Throughout May 2020, while the UK was in lockdown as a result of the COVID-19 pandemic, together with Traverse, Involve and Bang the Table we conducted rapid, online deliberation with 28 members of the public on COVID-19 exit strategies.
Based on the principles of good deliberative practice, the aim was to test a new engagement methodology that we hope will prove beneficial when traditional methods for public deliberation are not possible.
For this deliberative trial, we looked at the most topical subject matter at the time: how COVID-19 exit strategies are shaping or changing the way the public thinks and feels about areas such as privacy, trust, solidarity and human rights.
The focus was on citizens’ changing relationship with these norms as a result of the deployment of data and digital technologies in the pandemic response.
The case for public engagement at times of crisis
In times of crisis, when decisions are being taken quickly, and the world is changing rapidly around us, public involvement is more important than ever. While it may feel more challenging to achieve in the circumstances of lockdown, it is possible, and deeply needed.
As the Nuffield Council on Bioethics and Involve have already argued, it is welcome that the government has been guided by scientific advice, but science or technology in isolation cannot determine the choice of strategies, or determine which risks are worth running.
As engagement practitioners and researchers, we believe we cannot afford to leave technology to the experts and we have seen first hand the value of involving the public in decision-making processes.
The process of running rapid, online deliberation
We endeavoured to run this project as openly as possible as we believe, during a time of national crisis in particular, it’s essential that researchers, policymakers, and the public share lessons and learn from each other.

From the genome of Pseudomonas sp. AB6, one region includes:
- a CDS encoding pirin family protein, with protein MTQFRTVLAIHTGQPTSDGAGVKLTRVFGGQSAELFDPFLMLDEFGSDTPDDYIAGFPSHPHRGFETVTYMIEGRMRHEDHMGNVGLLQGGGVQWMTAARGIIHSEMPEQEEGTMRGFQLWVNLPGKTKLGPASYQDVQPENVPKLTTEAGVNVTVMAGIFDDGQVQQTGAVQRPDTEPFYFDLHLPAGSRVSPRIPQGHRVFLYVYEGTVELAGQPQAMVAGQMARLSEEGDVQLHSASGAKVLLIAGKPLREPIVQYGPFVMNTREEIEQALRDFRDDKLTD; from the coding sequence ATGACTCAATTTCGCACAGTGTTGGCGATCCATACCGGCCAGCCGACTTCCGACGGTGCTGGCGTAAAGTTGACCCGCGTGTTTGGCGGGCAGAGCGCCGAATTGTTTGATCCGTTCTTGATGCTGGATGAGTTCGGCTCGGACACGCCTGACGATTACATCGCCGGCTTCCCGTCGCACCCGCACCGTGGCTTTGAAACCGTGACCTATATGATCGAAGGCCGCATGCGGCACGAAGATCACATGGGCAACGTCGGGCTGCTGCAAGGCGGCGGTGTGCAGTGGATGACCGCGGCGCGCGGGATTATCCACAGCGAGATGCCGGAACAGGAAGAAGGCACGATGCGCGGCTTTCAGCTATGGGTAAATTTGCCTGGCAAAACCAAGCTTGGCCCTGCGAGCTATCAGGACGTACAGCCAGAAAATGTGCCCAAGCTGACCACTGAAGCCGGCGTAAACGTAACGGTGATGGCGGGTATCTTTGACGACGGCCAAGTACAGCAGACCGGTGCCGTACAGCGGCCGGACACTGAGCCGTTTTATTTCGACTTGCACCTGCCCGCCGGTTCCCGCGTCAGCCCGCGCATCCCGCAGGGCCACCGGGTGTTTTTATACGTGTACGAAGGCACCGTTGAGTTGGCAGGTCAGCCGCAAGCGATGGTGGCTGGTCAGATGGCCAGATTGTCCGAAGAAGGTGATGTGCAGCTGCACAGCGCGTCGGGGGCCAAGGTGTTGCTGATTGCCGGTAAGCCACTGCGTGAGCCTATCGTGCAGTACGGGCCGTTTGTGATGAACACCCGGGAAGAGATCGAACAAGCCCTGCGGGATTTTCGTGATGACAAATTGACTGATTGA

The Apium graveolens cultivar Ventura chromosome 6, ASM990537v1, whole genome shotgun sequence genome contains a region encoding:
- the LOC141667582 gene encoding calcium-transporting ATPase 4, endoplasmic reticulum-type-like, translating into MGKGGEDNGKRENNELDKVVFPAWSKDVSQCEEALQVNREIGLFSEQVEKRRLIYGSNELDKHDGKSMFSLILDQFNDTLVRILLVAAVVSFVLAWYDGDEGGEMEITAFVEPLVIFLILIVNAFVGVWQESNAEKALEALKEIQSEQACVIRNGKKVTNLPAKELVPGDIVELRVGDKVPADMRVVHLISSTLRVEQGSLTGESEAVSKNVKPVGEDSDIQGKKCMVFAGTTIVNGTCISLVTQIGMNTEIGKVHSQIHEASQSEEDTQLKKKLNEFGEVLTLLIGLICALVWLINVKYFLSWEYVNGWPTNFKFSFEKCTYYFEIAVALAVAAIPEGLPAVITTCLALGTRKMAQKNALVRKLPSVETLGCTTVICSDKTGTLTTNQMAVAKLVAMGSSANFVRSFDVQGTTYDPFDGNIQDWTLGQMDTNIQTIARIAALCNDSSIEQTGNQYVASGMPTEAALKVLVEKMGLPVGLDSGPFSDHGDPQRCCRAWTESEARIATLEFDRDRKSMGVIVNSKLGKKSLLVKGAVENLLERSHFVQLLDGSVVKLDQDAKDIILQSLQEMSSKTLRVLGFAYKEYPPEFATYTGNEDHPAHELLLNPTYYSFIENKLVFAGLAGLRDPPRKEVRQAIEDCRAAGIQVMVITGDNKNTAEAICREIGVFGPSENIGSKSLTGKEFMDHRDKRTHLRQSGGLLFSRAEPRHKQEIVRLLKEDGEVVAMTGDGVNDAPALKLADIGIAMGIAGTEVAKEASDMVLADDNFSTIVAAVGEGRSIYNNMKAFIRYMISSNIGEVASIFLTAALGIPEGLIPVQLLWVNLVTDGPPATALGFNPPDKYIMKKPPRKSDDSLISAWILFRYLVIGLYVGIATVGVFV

Each week Traverse published a short piece on the lessons learned:
- Designing a rapid process: lessons from the setup phase
- Running online discussions: lessons from week one
- Creating a buzz online: lessons from week two
And we’ve co-authored the following report outlining our learning about the process of running rapid, online deliberation designed to involve the public in the policy decision-making process as it evolves on a daily basis.
We the project independently – it wasn’t commissioned by government or the NHS – but rather funded and supported by the organisations involved who believe in the importance of the work.
We welcome feedback, guidance, critical challenge and support – so do get in touch if you are interested in having a conversation about this work. Drop Anna a note at firstname.lastname@example.org
Find out more:
-> 📺 Watch Deliberating rapidly and online about COVID-19 technologies – a webinar sharing the findings of this work.
-> 📺 Watch How do we ensure citizens voices are heard? – a panel on the Ethics & Society at CogX 2020